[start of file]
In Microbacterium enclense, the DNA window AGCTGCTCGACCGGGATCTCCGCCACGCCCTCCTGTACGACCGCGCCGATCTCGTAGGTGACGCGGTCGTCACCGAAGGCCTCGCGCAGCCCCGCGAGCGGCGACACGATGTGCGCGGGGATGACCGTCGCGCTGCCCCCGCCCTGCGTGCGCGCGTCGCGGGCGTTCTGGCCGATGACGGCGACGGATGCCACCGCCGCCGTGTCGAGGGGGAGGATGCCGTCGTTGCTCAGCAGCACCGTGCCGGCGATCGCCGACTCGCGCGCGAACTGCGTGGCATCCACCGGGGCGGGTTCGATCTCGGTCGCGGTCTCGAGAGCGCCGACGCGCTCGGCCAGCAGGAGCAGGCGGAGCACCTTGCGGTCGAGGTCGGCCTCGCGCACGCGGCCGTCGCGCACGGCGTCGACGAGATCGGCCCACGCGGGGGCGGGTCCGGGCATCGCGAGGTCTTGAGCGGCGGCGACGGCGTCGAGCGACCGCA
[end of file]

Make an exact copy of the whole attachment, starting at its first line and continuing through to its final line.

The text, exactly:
In Microbacterium enclense, the DNA window AGCTGCTCGACCGGGATCTCCGCCACGCCCTCCTGTACGACCGCGCCGATCTCGTAGGTGACGCGGTCGTCACCGAAGGCCTCGCGCAGCCCCGCGAGCGGCGACACGATGTGCGCGGGGATGACCGTCGCGCTGCCCCCGCCCTGCGTGCGCGCGTCGCGGGCGTTCTGGCCGATGACGGCGACGGATGCCACCGCCGCCGTGTCGAGGGGGAGGATGCCGTCGTTGCTCAGCAGCACCGTGCCGGCGATCGCCGACTCGCGCGCGAACTGCGTGGCATCCACCGGGGCGGGTTCGATCTCGGTCGCGGTCTCGAGAGCGCCGACGCGCTCGGCCAGCAGGAGCAGGCGGAGCACCTTGCGGTCGAGGTCGGCCTCGCGCACGCGGCCGTCGCGCACGGCGTCGACGAGATCGGCCCACGCGGGGGCGGGTCCGGGCATCGCGAGGTCTTGAGCGGCGGCGACGGCGTCGAGCGACCGCA